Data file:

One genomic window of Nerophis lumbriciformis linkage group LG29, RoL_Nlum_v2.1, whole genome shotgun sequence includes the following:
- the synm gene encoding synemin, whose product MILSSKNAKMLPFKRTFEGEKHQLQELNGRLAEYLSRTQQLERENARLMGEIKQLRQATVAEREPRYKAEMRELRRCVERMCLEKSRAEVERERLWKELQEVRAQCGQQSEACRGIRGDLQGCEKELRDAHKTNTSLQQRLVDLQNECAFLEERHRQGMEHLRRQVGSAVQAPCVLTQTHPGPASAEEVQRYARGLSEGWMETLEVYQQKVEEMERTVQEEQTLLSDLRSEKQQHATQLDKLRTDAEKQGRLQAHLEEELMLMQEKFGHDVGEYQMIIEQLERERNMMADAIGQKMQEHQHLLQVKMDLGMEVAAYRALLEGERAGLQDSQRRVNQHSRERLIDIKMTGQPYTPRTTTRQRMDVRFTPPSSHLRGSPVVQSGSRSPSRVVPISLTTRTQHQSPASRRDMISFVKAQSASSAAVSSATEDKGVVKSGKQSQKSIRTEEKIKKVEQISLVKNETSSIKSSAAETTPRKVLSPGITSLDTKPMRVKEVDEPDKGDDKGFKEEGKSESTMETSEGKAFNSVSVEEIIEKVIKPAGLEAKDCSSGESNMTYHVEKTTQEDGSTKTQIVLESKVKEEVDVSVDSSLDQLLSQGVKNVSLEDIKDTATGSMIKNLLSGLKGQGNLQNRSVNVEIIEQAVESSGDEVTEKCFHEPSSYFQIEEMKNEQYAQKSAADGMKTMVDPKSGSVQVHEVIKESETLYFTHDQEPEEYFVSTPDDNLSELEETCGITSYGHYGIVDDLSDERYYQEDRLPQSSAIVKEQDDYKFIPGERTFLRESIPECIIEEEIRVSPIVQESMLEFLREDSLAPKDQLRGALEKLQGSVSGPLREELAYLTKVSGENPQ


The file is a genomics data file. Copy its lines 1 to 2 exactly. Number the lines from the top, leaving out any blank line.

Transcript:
One genomic window of Nerophis lumbriciformis linkage group LG29, RoL_Nlum_v2.1, whole genome shotgun sequence includes the following:
- the synm gene encoding synemin, whose product MILSSKNAKMLPFKRTFEGEKHQLQELNGRLAEYLSRTQQLERENARLMGEIKQLRQATVAEREPRYKAEMRELRRCVERMCLEKSRAEVERERLWKELQEVRAQCGQQSEACRGIRGDLQGCEKELRDAHKTNTSLQQRLVDLQNECAFLEERHRQGMEHLRRQVGSAVQAPCVLTQTHPGPASAEEVQRYARGLSEGWMETLEVYQQKVEEMERTVQEEQTLLSDLRSEKQQHATQLDKLRTDAEKQGRLQAHLEEELMLMQEKFGHDVGEYQMIIEQLERERNMMADAIGQKMQEHQHLLQVKMDLGMEVAAYRALLEGERAGLQDSQRRVNQHSRERLIDIKMTGQPYTPRTTTRQRMDVRFTPPSSHLRGSPVVQSGSRSPSRVVPISLTTRTQHQSPASRRDMISFVKAQSASSAAVSSATEDKGVVKSGKQSQKSIRTEEKIKKVEQISLVKNETSSIKSSAAETTPRKVLSPGITSLDTKPMRVKEVDEPDKGDDKGFKEEGKSESTMETSEGKAFNSVSVEEIIEKVIKPAGLEAKDCSSGESNMTYHVEKTTQEDGSTKTQIVLESKVKEEVDVSVDSSLDQLLSQGVKNVSLEDIKDTATGSMIKNLLSGLKGQGNLQNRSVNVEIIEQAVESSGDEVTEKCFHEPSSYFQIEEMKNEQYAQKSAADGMKTMVDPKSGSVQVHEVIKESETLYFTHDQEPEEYFVSTPDDNLSELEETCGITSYGHYGIVDDLSDERYYQEDRLPQSSAIVKEQDDYKFIPGERTFLRESIPECIIEEEIRVSPIVQESMLEFLREDSLAPKDQLRGALEKLQGSVSGPLREELAYLTKVSGENPQ